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|One More Seed: Carolina Chocolate Drops: Thursday, 8:30 p.m., Adler Theatre|
|Music - Feature Stories|
|Wednesday, 02 July 2008 03:18|
Three years ago, the Black Banjo Gathering was held in North Carolina to celebrate "the African American heritage of the banjo, which has not only a historic past, but also a resurgent present, and a great future," according to the event's Web site (http://blackbanjo.com).
Part of that future is the Carolina Chocolate Drops, an African American string trio whose members first met at the gathering. The young group - two members are in their mid-20s, and one is 31 - should help keep alive a rich tradition of the Piedmont string band.
Dom Flemons, who plays several instruments with the North Carolina-based group, said in a recent interview that black string-band music is the missing link between the blues and its obvious forebears: spirituals, field songs, and hollers.
"You can't get an instrumental tradition of music off that," Flemons said of the widely acknowledged sources of the blues. "String-band music is the older music, and blues is formed off of the string band. If you look at most blues histories, the thing that is missing from it is the idea of ... an instrumental dance music."
The "dance" element is also crucial to understanding the difference between Appalachian string-band music - the white style that comes to mind when most people think of a banjo and fiddle ensemble - and the Piedmont style. "It's very subtle," Flemons said, but Piedmont was made for dancing, so there's more swing and jump to it, and often more emphasis on the banjo leading instead of the fiddle.
The Carolina Chocolate Drops got much of their knowledge firsthand, through weekly sessions with Joe Thompson - who will turn 90 this year and is considered the only remaining black traditional-string-band player.
"Joe's just been kind of a guiding force," Flemons said. "Learning from Joe as a group was very important, and we learned how to work together from that. ... We played with him, we learned his repertoire. ... We just talk to him."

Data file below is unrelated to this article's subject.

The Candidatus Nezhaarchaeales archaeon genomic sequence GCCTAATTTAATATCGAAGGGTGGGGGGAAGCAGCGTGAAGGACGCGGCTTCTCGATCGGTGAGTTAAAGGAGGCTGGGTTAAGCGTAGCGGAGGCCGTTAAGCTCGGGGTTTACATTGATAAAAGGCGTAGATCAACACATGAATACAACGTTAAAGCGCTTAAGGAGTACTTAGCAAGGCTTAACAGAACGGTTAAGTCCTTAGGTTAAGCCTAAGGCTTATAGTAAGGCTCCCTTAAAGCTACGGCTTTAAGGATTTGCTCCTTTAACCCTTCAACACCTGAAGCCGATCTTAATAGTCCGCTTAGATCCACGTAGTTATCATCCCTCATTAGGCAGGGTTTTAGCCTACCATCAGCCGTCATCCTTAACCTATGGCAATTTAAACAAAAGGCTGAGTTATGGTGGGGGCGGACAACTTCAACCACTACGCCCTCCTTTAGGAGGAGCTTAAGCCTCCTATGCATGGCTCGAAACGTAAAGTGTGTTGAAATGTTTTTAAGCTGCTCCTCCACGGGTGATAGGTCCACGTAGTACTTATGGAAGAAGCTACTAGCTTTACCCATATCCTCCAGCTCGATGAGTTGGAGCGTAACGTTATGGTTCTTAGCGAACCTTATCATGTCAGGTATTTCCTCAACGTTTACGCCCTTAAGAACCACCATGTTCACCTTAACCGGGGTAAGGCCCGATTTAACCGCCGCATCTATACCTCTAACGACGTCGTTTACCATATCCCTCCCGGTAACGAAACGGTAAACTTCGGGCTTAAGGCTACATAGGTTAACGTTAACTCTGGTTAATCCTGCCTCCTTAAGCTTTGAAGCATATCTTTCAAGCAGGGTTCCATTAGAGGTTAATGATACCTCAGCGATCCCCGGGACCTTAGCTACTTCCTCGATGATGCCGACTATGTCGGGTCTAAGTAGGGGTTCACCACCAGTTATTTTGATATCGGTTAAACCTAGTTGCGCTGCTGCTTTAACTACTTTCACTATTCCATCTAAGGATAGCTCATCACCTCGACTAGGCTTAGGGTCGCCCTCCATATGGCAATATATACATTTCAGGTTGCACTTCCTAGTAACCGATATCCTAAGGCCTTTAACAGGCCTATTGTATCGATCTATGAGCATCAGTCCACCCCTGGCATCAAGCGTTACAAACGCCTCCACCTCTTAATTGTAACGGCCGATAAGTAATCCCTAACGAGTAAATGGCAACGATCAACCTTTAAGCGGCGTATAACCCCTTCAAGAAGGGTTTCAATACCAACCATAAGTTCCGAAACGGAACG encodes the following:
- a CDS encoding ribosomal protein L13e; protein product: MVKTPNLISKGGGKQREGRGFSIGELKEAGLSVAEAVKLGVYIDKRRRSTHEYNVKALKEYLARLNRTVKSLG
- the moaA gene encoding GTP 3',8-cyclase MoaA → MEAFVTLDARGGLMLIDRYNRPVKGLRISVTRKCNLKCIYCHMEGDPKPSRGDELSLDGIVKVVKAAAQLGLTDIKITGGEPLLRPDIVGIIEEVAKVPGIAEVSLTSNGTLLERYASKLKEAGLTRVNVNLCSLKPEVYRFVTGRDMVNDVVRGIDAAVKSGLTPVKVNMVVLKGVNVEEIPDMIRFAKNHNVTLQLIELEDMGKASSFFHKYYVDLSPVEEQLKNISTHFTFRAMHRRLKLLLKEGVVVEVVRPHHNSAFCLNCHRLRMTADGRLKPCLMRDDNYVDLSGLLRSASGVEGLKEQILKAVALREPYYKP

While the Carolina Chocolate Drops adapted much of their repertoire from commercial and field recordings, a valuable resource is the people who know the songs - folks such as Thompson. "Sometimes they can show you something that you don't see when you're listening to the recording, or they show you a way of playing that you wouldn't have guessed would have been the style of playing from hearing it," Flemons said. "It's a lot easier to digest when you see it in front of you rather than just hearing it aurally."
But he added that the group isn't beholden to a traditional style, and doesn't feel that it must preserve the songs as they first encountered them. "It starts as an immersion into the music, and then different aspects of the music ... come out in the music that we make," Flemons said. "As we start performing it, it starts growing into its own thing. ... I feel that you should at least do justice or show some of the excitement that you got from that original recording, but I don't think you have to do it exactly the same."
The Carolina Chocolate Drops have hooked up with the Music Maker Relief Foundation, which last year released the band's Dona Got a Ramblin' Mind. It's a bit of an odd pairing, as the foundation's mission is to assist "the true pioneers and forgotten heroes of Southern music gain recognition and meet their day-to-day needs."
Flemons, though, said the partnership makes sense. Because Music Maker primarily works with older artists, "there are problems ... [with the artists'] health and then travel," Flemons said. "Tim [Duffy, Music Maker's founder] saw that we were good for getting out there and doing gigs and playing our music, and he jumped on it." And while the Chocolate Drops might not be pioneers, they are playing an important role in the preservation of an at-risk style of music.
Flemons deflects any such praise, though. "If it wasn't for us, someone else would've come along," he said. "Music is energy, and music ebbs and flows, just like anything else in culture. There's a chance that the stuff would be lost without us, but at the same time, I'd like to think that there'd be hope that before anything dies, one more seed gets planted that will lead to the next thing."
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